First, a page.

Amid demands to the Tax Office by opposition parties and crossbenchers to prise open the $90 billion tax payer funded JobKeeper wage subsidy scheme and name the beneficiaries, Federal Labor has revealed almost $200 million in emergency Covid-19 support went to ACT businesses who didn't need it.
Analysis from the Parliamentary Budget Office has revealed that Canberra businesses who increased their turnover during the pandemic claimed a total of $187 million in JobKeeper. Overall, Australian businesses that increased turnover claimed $19.7 billion in JobKeeper.
The now ended JobKeeper scheme supported many workers and businesses during debilitating Covid-19 lockdowns and restrictions. Labor supported it, but has been attacking its implementation.
"JobKeeper was meant to help battlers stay in work, but billions of dollars went to companies that didn't need it," Shadow Assistant Minister for Treasury and Charities Andrew Leigh said.
"Labor wanted JobKeeper to succeed, but Scott Morrison used the program as a giveaway for firms whose revenues were rising rather than falling.
"The typical Australian household paid $2000 to firms with rising turnover. JobKeeper overpayment is the biggest waste of money in Australian history."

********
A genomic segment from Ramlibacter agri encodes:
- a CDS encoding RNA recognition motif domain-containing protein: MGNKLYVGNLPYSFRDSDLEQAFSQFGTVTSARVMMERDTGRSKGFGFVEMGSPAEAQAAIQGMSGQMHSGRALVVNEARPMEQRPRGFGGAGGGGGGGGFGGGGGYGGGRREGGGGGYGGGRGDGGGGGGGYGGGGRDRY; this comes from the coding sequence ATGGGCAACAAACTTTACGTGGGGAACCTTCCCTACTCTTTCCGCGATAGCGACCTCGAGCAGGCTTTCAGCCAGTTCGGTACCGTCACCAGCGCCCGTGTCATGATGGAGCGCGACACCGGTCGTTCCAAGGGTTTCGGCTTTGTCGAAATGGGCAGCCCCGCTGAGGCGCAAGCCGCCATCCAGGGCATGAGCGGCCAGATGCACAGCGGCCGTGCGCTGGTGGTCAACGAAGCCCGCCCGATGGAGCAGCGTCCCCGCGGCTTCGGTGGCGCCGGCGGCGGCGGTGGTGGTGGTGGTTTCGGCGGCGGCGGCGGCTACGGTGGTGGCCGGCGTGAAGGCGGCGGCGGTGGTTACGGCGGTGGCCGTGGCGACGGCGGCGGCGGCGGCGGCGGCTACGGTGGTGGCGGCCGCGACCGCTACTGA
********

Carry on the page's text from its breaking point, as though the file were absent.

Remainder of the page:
The Australian Taxation Office paid out $88.8 billion in JobKeeper payments over the 2020-21 financial year.
On Wednesday, ACT Chief Minister Andrew Barr during estimates slammed the economic support package brought in at the beginning of the pandemic, claiming the scheme was an "outrageous" waste of taxpayer funds.
"So we've just seen the most outrageous waste of taxpayer money in Australian history," he said.
"A good idea but appallingly executed that has led to the waste of $187 million of taxpayers money.
"And so I just shake my head it is outrageous what we have learnt today."
The Parliamentary Budget Office analysis, using data from the Tax Office, compared the turnover of a business in a quarter against the quarter in the previous year.
Labor, the Greens and crossbenchers including independent senator Rex Patrick on Tuesday referred tax commissioner Chris Jordan to Federal Parliament's powerful standing committee of privileges after he "disobeyed the senate" in not revealing the names of businesses with a turnover of $10 million that received JobKeeper payments.
He had refused on privacy grounds, as taxpayers had provided information on the basis it would stay confidential.
Senator Patrick has accused the tax commissioner of "disobeying" a lawful order of the Senate in failing to produce requested documents and interfering with the power of the senate.
He also wants the privileges committee to investigate whether any contempt of the senate has been committed.
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